The second of our series of blogs from people across the country about what theatre has done for them and their community.

Sayana is from Northampton and is a member of the RSC Youth Advisory Board.  

The RSC Youth Advisory Board is a group of young people who are passionate about the performing arts, and we believe that this essential part of the creative sector is overlooked, and not given the credit or recognition that it deserves. We normally meet a couple of times throughout the year, but during the Covid-19 pandemic, we have decided to meet once a month to discuss the situation young people find themselves in during these uncertain times.

Theatre has been an opportunity for me to relax and forget about the outside world and the pressures of everyday life. I am a very academic person, so being creative has allowed me to have a break from school work, and has done wonders for my mental wellbeing and my self-esteem. My confidence has skyrocketed, allowing me not only to perform Romeo and Juliet at four primary schools in Northampton with my cast, but join Debate Club at school, and eventually be selected for the Debate team.

A girl smiles at the camera.

Being a person of colour, it has helped me realise that the performing arts isn’t some sector that is only possible to succeed in if you have money or power (like the performing arts sector in my home country of India, ie. Bollywood); nor is it a complete waste of time that I could be spending on my education. It helped me to realise that it actually has its benefits, all while being a source of happiness and knowledge, creativity and academia, ultimately shaping who I am today.

I have, slowly but surely, been introducing my classmates to the wonder that is the performing arts. Some of them have been introduced into my theatre group, Silhouette Youth, and others to school drama clubs, or asked to consider drama as a GCSE subject. I haven’t always been successful in getting them hooked, as everyone is different, but I satisfy myself that at least they know that the arts, as a door, is always open.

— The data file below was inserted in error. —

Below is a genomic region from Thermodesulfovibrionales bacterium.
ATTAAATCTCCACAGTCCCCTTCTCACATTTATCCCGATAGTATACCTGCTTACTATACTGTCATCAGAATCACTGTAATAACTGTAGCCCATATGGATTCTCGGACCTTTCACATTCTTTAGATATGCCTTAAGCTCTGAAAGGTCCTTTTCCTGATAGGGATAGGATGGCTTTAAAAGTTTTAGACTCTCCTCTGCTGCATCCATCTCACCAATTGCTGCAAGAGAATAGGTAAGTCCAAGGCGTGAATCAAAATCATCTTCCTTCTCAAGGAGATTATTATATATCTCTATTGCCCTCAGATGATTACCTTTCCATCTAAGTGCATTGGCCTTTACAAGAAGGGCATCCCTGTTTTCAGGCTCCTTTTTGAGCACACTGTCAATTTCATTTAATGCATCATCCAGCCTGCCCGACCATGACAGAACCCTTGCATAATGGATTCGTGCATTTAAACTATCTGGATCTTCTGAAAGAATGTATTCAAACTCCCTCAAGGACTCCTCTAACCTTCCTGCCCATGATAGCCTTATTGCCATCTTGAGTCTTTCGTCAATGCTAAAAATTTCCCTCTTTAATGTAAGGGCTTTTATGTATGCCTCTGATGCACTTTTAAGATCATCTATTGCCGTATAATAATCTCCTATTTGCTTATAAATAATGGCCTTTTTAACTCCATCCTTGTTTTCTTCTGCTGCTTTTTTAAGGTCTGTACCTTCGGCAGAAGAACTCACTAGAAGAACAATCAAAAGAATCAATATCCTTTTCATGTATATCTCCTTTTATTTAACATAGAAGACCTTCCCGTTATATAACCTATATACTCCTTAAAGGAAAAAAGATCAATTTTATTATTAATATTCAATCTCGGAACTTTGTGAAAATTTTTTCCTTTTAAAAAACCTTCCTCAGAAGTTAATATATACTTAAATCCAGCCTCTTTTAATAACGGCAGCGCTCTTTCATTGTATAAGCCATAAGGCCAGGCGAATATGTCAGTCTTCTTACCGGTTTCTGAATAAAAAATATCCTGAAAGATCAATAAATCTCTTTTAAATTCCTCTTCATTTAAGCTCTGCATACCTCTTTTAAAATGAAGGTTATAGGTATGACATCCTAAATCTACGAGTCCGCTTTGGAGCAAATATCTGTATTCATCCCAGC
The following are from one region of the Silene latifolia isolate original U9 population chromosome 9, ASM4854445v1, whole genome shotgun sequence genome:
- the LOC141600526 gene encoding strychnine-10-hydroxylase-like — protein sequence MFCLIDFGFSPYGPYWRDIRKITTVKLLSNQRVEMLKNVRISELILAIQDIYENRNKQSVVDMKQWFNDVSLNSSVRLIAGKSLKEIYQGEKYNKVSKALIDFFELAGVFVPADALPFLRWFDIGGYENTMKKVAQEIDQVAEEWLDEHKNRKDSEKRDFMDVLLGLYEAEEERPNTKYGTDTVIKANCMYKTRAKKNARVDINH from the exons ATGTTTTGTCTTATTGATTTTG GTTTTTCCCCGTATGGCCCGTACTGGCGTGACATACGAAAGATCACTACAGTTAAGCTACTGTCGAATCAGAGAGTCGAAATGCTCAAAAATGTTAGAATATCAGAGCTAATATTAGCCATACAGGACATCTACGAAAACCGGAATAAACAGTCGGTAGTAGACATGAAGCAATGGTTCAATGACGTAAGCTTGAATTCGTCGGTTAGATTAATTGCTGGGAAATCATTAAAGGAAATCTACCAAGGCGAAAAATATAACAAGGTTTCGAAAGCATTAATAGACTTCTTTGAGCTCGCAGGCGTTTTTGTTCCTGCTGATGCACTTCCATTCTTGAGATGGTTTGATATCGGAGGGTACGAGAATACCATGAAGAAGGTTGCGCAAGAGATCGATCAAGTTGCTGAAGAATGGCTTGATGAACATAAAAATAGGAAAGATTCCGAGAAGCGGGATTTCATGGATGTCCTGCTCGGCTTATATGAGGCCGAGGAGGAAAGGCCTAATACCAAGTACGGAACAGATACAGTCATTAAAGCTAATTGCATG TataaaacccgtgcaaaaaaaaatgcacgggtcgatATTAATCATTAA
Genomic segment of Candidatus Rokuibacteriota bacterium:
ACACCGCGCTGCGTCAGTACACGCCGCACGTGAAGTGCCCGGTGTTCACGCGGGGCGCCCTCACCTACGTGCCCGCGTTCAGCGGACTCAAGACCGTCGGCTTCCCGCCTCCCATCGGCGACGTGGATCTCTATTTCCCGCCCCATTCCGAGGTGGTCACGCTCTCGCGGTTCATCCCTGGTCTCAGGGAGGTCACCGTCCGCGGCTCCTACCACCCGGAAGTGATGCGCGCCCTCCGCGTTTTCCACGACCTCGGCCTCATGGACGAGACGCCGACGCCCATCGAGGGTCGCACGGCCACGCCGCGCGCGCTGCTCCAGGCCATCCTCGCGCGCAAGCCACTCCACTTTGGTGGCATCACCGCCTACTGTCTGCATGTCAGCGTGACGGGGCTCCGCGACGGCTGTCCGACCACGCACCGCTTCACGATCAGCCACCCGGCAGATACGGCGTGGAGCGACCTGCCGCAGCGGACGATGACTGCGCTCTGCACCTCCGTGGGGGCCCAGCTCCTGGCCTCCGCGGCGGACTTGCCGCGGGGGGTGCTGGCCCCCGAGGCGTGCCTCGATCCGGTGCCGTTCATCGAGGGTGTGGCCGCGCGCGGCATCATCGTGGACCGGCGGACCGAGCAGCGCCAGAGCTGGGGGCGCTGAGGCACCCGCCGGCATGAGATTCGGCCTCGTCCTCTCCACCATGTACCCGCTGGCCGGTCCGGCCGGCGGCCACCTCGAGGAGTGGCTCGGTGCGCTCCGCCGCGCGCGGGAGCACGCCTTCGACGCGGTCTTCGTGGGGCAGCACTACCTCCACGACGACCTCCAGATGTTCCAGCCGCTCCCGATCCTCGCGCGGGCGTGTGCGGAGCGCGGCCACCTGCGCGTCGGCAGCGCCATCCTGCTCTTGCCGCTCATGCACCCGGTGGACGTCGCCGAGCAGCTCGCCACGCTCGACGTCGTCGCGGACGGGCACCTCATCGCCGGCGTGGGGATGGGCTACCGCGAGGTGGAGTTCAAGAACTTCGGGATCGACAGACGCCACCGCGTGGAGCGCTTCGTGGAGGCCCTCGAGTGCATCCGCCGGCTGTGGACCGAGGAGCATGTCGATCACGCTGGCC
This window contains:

Why the arts matter to me

The arts give me skills that I will use in later life, even if I don’t choose it as a career path. These include teamwork, problem solving and even doing well when being interviewed for a job. This is because, as the Artistic Director of Silhouette always drums into us, the first rule of drama is discipline. The arts aren’t just an area to have fun and let loose, but to work hard, and see the fruits of this work.

The arts also matter to me as they allow people to be educated about other people’s day to day lives, and give them a further insight into their views and why they think in a certain way. They also allow me to meet new people and find a sense of companionship in other ‘theatre nerds’ like me. They allow me to channel my problems and stress into a good thing, and it helps me be myself.

What I want from the arts in the future

I would like to see the RSC do more against institutionalised racism in the creative sector. This is due to all of the events surrounding Black Lives Matter, and the discrimination people who are part of BAME communities face in their day to day lives, which simply isn’t acceptable in this day and age.

I would also like the RSC to do more regarding the mental health of young people up and down the country, as lockdown has created many challenges for them especially, and how the arts can help their mental wellbeing, after this is over, and during it.

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